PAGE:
7 Helpful Apps for Young Actors

7 Helpful Apps for Young Actors

7 Helpful Apps for Young Actors

Actors of every age always need to hone their craft and work on their skills, no matter who they are and how long they’ve been in the business. There are many different ways for actors to continue to learn, some are more expensive and time-consuming than others. For younger actors embroiled in the digital age, apps can present a unique learning opportunity. 

Career Advice Every Young Actor Should Know

Career Advice Every Young Actor Should Know

Career Advice Every Young Actor Should Know

Many child actors are inundated with well-meaning advice. There is no shortage of people telling them how to do their jobs and build their careers. But with so much conflicting and confusing information, what’s a young performer to believe?

How to Prepare for Your First Audition

How to Prepare for Your First Audition

How to Prepare for Your First Audition

Congratulations—you've landed your very first audition! This is a big accomplishment for any actor. It’s your first taste of the professional acting world and can lead to many future opportunities. But because this is your first time auditioning for a part, there’s probably a lot on your mind. Though the audition is just the first step toward earning a role, it is the first time you will be exposing your skills to industry professionals, and it should be taken seriously. The trick with auditions is not taking them so seriously that you sabotage your chances of success.

Lessons From Ancient Greek Theater

Lessons From Ancient Greek Theater

Lessons from Ancient Greek Theater

Modern-day entertainment is quite accessible to the masses. Consider: Netflix is available 24/7, there are movie theaters in most counties across America, and local theatrical productions are just a short drive away for most of us. In the early days of theater, however, this was not the case.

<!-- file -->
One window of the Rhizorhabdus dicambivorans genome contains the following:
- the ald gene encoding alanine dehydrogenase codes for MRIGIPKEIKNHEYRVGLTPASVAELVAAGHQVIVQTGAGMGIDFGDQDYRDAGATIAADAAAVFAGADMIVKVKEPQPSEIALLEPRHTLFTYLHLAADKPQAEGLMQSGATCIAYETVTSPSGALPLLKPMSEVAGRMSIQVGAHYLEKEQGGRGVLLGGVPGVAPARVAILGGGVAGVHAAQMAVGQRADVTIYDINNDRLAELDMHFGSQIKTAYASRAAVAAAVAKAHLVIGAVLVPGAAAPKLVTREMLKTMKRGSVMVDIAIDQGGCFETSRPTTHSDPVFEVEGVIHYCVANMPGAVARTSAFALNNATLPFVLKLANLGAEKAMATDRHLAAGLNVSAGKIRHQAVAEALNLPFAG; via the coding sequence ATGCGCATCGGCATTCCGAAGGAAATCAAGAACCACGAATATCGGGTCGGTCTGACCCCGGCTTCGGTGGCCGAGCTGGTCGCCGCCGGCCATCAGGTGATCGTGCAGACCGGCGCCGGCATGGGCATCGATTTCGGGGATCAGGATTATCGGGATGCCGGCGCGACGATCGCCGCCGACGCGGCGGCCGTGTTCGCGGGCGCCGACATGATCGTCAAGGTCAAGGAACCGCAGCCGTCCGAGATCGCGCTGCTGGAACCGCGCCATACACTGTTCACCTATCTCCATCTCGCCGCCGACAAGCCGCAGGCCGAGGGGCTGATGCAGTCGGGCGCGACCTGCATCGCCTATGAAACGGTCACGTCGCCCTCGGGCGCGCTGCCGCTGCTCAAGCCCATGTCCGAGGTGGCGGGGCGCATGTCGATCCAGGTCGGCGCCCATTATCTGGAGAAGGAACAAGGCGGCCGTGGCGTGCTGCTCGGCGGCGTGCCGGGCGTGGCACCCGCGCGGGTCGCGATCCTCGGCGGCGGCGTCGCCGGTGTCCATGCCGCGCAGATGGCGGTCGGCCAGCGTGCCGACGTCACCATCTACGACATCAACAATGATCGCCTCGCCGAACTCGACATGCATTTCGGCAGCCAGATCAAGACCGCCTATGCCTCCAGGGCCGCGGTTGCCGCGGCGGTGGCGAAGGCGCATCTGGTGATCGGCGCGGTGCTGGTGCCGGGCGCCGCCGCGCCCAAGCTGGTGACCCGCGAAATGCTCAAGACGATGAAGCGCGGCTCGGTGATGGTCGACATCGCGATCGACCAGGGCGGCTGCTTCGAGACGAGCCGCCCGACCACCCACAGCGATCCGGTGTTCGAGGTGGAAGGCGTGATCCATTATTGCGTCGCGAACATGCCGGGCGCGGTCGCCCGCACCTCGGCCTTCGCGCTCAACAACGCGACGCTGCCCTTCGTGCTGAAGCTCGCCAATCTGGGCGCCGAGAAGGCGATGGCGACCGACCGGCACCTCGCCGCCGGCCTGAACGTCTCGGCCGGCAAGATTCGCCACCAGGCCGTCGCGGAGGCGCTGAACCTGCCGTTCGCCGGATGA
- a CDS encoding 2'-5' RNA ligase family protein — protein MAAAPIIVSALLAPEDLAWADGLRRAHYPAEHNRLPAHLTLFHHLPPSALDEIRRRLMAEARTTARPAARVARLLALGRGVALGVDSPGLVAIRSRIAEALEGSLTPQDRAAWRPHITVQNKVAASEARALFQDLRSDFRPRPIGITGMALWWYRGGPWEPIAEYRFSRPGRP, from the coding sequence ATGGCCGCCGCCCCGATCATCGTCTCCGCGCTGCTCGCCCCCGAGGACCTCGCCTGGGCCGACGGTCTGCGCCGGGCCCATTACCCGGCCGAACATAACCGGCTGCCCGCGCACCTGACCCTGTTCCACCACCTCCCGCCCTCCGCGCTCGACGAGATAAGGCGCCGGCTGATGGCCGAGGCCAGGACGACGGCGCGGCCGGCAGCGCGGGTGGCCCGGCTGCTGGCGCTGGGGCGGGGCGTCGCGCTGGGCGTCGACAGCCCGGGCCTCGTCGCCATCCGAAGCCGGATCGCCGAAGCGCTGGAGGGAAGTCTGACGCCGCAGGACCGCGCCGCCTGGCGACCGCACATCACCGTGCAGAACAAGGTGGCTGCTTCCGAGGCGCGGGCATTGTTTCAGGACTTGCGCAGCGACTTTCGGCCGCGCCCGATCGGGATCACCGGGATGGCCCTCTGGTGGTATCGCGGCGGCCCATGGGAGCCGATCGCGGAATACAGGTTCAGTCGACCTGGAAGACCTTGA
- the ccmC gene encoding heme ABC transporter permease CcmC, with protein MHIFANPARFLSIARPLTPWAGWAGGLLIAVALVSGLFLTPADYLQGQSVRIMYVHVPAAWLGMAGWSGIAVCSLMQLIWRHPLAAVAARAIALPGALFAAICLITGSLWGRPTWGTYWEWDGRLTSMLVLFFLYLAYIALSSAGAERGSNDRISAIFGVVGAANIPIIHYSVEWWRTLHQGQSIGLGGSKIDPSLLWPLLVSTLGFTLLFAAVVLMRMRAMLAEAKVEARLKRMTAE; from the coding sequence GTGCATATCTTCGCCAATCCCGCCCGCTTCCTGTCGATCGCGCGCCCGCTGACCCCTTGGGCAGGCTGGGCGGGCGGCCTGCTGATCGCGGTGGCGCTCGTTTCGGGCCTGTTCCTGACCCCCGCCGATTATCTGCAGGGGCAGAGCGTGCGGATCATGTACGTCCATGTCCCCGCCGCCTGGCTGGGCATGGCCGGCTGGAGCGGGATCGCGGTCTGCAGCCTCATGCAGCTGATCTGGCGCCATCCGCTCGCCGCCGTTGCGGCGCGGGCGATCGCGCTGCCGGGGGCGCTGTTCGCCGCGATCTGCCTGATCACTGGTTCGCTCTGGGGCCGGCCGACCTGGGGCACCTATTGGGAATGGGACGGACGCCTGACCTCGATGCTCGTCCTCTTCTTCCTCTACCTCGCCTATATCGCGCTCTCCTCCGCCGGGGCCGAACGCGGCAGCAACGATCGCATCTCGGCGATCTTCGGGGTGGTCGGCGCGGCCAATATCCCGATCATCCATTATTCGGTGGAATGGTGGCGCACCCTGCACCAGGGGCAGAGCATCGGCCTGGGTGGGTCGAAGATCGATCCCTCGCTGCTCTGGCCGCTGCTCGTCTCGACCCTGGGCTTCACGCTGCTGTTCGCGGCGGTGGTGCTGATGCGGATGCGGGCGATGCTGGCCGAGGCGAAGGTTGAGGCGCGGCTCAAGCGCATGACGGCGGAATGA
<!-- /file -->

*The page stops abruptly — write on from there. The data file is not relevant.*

On-Set Etiquette for Young Actors

On-Set Etiquette for Young Actors

On-Set Etiquette for Young Actors

If you’re new to professional acting, the rules and expectations on set may at first seem overwhelming. You don’t want to commit a faux pas and upset any castmates, or worse, the director. You will have parents or guardians there to support and encourage you, but it’s important to remember your own role, and the best way to interact with the other professionals on set.

Despite how challenging it may seem, if you focus on a few simple rules regarding behavior, you’ll likely steer clear of any trouble. Keep the following simple rules of thumb in mind, and you’ll be regarded as a professional, even if it’s your first time on set.

What Special Skills are Casting Directors Seeking?

What Special Skills are Casting Directors Seeking?

What Special Skills are Casting Directors Seeking?

In previous article, we’ve discussed the importance of including “special skills” on your acting resume. Sometimes, these skills can be your ticket to standing out to a casting director, especially if you don’t have a lot of professional experience. When a casting director has hundreds of resumes and headshots to review, your special skills can tip the scales and land an audition. But actors should be aware that not all special skills are created equal.